Grand Basset Griffon Vendeen



Grand Basset Griffon Vendeen (GBGV) is a rustic French Hound that came to prominence during the French Revolution. The Vendeen is an extremely rugged and remote area of France where  many rebels  went into  hiding, and the  residents of this  district needed agile,  rugged Hounds to assist  them in hunting.

Both the Petit and the Grand Basset Griffon Vendeen have distinct individual breed characteristics, developed to assist them in hunting their own specific prey: rabbits for the Petit and boar for the GBGV.


Both the PBGV and GBGV are friendly outgoing dogs, with the PBGV bearing the nickname 'the  Happy Hound'. While they are scent Hounds, they are not perhaps as nose obsessed as other scent Hounds and are very responsive to training. The GBGV is fast and well voiced, but can be stubborn at times. The breed has been known to perform extremely well in Obedience, Agility and Tracking. It does require an extremely well fenced yard, and should not be let off lead in unsecure areas.


Often described as 'scruffy dogs' both the Petit and the Grand have a particularly rustic

The GBGV has an elongated body, balanced and elegant with oval eyes and a strong jawline. Its bone structure is developed but lean.


Sadly, the PBGV and GBGV are prone to some health problems including eye diseases, epilepsy and hip dysplasia and it is extremely important that you purchase your dog from a breeder who has a rigorous testing program.

The Basset Griffon Vendeen Club of NSW encourages all members to test their dogs. Generally, a well bred PBGV or GBGV is a long-lived and healthy dog and can live up to 15 years of age.


They are active dogs that require owners who are willing to provide them with mental stimulation, as well as physical exercise. Being pack Hounds, they thrive on being part of the family and getting out and about. They are very responsive dogs and have done well at Obedience when positive methods have been used.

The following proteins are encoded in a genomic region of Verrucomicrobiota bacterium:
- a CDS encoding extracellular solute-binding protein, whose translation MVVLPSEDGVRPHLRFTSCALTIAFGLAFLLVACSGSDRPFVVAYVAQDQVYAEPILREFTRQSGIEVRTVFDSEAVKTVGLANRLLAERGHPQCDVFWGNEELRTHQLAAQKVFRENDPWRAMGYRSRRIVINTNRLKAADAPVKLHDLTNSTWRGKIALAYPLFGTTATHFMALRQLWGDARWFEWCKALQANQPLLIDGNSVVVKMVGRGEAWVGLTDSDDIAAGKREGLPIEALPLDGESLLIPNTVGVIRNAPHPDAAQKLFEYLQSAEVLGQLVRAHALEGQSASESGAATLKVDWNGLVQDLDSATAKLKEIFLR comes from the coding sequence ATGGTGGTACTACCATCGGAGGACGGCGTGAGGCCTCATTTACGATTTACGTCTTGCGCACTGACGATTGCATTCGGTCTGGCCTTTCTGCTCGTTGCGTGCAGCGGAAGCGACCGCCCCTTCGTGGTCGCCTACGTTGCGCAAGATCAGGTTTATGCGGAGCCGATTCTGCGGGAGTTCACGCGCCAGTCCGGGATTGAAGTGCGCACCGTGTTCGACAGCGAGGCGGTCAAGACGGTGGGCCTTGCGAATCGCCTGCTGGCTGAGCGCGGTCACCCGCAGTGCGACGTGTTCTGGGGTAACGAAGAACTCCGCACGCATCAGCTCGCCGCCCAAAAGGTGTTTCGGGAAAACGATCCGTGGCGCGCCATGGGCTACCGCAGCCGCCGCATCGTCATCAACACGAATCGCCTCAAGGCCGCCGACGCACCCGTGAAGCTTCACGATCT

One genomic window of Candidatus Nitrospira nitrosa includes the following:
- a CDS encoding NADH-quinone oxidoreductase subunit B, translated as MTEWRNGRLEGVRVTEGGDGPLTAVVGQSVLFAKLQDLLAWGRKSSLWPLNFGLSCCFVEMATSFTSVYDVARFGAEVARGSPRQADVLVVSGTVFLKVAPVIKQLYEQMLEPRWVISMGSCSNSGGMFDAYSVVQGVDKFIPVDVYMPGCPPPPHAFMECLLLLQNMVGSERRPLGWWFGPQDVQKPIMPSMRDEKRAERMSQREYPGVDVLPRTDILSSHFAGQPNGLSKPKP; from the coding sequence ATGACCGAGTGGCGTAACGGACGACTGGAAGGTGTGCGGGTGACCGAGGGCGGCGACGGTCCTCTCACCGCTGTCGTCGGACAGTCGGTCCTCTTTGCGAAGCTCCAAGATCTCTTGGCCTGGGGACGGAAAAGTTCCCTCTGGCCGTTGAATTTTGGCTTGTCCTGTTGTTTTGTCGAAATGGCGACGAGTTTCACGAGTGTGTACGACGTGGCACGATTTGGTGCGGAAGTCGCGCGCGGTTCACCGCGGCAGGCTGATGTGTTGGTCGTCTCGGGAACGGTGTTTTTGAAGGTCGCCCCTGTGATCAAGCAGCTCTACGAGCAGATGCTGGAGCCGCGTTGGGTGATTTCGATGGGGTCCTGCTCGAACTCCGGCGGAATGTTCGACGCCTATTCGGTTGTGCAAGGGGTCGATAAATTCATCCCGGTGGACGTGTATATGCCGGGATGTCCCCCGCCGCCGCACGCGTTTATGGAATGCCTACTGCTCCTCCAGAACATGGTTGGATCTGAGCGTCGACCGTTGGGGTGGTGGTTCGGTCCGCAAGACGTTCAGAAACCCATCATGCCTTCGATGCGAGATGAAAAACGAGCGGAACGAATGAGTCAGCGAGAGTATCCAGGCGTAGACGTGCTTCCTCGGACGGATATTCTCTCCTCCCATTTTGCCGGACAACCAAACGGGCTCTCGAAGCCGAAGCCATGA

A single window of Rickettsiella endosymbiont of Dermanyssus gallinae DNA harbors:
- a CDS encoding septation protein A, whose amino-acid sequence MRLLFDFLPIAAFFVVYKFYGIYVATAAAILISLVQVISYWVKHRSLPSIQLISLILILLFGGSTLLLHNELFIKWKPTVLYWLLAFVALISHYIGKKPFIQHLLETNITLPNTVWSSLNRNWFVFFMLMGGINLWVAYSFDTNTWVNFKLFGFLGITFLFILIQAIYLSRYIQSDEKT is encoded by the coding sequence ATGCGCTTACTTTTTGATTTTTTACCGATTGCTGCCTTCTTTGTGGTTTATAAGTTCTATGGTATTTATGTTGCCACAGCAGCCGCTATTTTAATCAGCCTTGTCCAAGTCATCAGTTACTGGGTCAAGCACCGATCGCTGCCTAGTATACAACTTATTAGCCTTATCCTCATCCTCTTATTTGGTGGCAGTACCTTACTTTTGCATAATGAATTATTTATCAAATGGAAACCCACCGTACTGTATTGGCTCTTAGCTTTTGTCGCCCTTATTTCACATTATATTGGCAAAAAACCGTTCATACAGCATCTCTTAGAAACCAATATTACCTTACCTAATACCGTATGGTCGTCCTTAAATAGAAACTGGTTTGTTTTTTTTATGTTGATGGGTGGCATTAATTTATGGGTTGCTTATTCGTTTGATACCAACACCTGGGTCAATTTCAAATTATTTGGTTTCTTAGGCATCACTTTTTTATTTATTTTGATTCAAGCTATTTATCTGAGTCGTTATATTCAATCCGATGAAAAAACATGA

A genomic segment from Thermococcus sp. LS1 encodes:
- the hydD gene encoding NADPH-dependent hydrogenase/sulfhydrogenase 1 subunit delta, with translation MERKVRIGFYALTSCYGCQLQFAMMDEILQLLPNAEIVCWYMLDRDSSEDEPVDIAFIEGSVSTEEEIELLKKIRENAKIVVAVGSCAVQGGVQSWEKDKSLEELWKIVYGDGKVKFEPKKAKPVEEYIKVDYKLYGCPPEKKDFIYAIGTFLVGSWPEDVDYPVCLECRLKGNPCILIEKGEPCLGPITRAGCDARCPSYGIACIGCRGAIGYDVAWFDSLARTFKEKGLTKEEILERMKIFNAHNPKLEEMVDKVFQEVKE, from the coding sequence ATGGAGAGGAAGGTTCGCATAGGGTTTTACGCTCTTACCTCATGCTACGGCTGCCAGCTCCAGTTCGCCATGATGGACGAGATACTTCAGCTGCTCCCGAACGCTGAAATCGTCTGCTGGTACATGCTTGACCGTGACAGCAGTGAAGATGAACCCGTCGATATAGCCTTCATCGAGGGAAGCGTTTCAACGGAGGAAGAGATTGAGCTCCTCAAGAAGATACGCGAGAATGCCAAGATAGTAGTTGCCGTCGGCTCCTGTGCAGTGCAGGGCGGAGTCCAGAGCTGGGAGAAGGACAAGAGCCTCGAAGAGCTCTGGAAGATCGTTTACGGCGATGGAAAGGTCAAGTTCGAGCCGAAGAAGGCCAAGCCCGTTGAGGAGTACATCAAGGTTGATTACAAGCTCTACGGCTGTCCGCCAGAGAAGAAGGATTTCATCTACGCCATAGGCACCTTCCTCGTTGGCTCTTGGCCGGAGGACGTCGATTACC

It is recommended that the outer coat be stripped by hand and a thorough brushing each week will remove most dead hair.  This will avoid shedding.


Overall, both the Petit and the Grand make fabulous pets for people who want a medium-sized dog and are willing to put the time in. The breed thrives on attention and its fantastic, clown-like personality make it a much-loved member of the family.

Both breeds require a well fenced yard, and have been known to dig and  climb, if allowed to become bored.

Words: Claire Parker

In Conclusion

Now you know a little about the Grand Basset Griffon Vendeen, you may think that this is the dog for you. Before you make a decision, please make contact with the breed club or your State controlling body for purebred dogs. They will be able to give you information about available puppies and also suggest dog shows where you can see the breed and speak to breeders. In this way you will gain a better perspective of the Grand Basset Griffon Vendeen, and its needs and whether this breed would suit your lifestyle.